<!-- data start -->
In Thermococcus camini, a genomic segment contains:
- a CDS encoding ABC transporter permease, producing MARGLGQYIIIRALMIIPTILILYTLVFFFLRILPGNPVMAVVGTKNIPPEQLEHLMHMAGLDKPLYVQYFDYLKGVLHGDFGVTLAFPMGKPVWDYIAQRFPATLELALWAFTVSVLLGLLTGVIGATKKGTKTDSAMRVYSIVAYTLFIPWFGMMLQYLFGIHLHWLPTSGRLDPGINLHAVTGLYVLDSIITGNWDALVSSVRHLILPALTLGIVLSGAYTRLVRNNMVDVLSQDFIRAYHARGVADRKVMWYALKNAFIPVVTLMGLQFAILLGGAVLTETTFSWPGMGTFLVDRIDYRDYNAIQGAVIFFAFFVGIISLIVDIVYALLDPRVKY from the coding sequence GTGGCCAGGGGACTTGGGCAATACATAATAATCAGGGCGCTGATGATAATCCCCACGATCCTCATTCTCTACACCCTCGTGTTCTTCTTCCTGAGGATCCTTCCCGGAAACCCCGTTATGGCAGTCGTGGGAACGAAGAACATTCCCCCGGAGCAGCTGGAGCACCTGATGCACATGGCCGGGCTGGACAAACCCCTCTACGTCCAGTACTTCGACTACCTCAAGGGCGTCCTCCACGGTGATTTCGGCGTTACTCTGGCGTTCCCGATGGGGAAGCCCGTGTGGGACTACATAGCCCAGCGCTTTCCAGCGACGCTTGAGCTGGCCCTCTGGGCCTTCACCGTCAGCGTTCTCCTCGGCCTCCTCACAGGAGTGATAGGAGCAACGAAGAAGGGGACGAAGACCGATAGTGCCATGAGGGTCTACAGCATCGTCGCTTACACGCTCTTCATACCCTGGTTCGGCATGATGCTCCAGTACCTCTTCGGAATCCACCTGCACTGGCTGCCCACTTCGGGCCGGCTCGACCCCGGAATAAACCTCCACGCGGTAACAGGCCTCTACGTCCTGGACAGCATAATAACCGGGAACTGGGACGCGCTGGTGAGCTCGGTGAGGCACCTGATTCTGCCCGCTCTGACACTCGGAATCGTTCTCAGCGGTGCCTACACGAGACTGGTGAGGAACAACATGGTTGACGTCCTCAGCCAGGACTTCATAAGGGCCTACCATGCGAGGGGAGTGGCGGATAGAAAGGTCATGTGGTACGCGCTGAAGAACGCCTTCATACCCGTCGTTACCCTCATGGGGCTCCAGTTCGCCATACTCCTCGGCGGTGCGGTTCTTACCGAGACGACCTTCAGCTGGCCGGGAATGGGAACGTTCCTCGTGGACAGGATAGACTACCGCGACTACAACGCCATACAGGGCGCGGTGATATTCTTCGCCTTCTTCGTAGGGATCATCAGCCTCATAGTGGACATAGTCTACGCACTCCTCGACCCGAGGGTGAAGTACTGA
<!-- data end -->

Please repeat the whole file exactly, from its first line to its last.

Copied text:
In Thermococcus camini, a genomic segment contains:
- a CDS encoding ABC transporter permease, producing MARGLGQYIIIRALMIIPTILILYTLVFFFLRILPGNPVMAVVGTKNIPPEQLEHLMHMAGLDKPLYVQYFDYLKGVLHGDFGVTLAFPMGKPVWDYIAQRFPATLELALWAFTVSVLLGLLTGVIGATKKGTKTDSAMRVYSIVAYTLFIPWFGMMLQYLFGIHLHWLPTSGRLDPGINLHAVTGLYVLDSIITGNWDALVSSVRHLILPALTLGIVLSGAYTRLVRNNMVDVLSQDFIRAYHARGVADRKVMWYALKNAFIPVVTLMGLQFAILLGGAVLTETTFSWPGMGTFLVDRIDYRDYNAIQGAVIFFAFFVGIISLIVDIVYALLDPRVKY from the coding sequence GTGGCCAGGGGACTTGGGCAATACATAATAATCAGGGCGCTGATGATAATCCCCACGATCCTCATTCTCTACACCCTCGTGTTCTTCTTCCTGAGGATCCTTCCCGGAAACCCCGTTATGGCAGTCGTGGGAACGAAGAACATTCCCCCGGAGCAGCTGGAGCACCTGATGCACATGGCCGGGCTGGACAAACCCCTCTACGTCCAGTACTTCGACTACCTCAAGGGCGTCCTCCACGGTGATTTCGGCGTTACTCTGGCGTTCCCGATGGGGAAGCCCGTGTGGGACTACATAGCCCAGCGCTTTCCAGCGACGCTTGAGCTGGCCCTCTGGGCCTTCACCGTCAGCGTTCTCCTCGGCCTCCTCACAGGAGTGATAGGAGCAACGAAGAAGGGGACGAAGACCGATAGTGCCATGAGGGTCTACAGCATCGTCGCTTACACGCTCTTCATACCCTGGTTCGGCATGATGCTCCAGTACCTCTTCGGAATCCACCTGCACTGGCTGCCCACTTCGGGCCGGCTCGACCCCGGAATAAACCTCCACGCGGTAACAGGCCTCTACGTCCTGGACAGCATAATAACCGGGAACTGGGACGCGCTGGTGAGCTCGGTGAGGCACCTGATTCTGCCCGCTCTGACACTCGGAATCGTTCTCAGCGGTGCCTACACGAGACTGGTGAGGAACAACATGGTTGACGTCCTCAGCCAGGACTTCATAAGGGCCTACCATGCGAGGGGAGTGGCGGATAGAAAGGTCATGTGGTACGCGCTGAAGAACGCCTTCATACCCGTCGTTACCCTCATGGGGCTCCAGTTCGCCATACTCCTCGGCGGTGCGGTTCTTACCGAGACGACCTTCAGCTGGCCGGGAATGGGAACGTTCCTCGTGGACAGGATAGACTACCGCGACTACAACGCCATACAGGGCGCGGTGATATTCTTCGCCTTCTTCGTAGGGATCATCAGCCTCATAGTGGACATAGTCTACGCACTCCTCGACCCGAGGGTGAAGTACTGA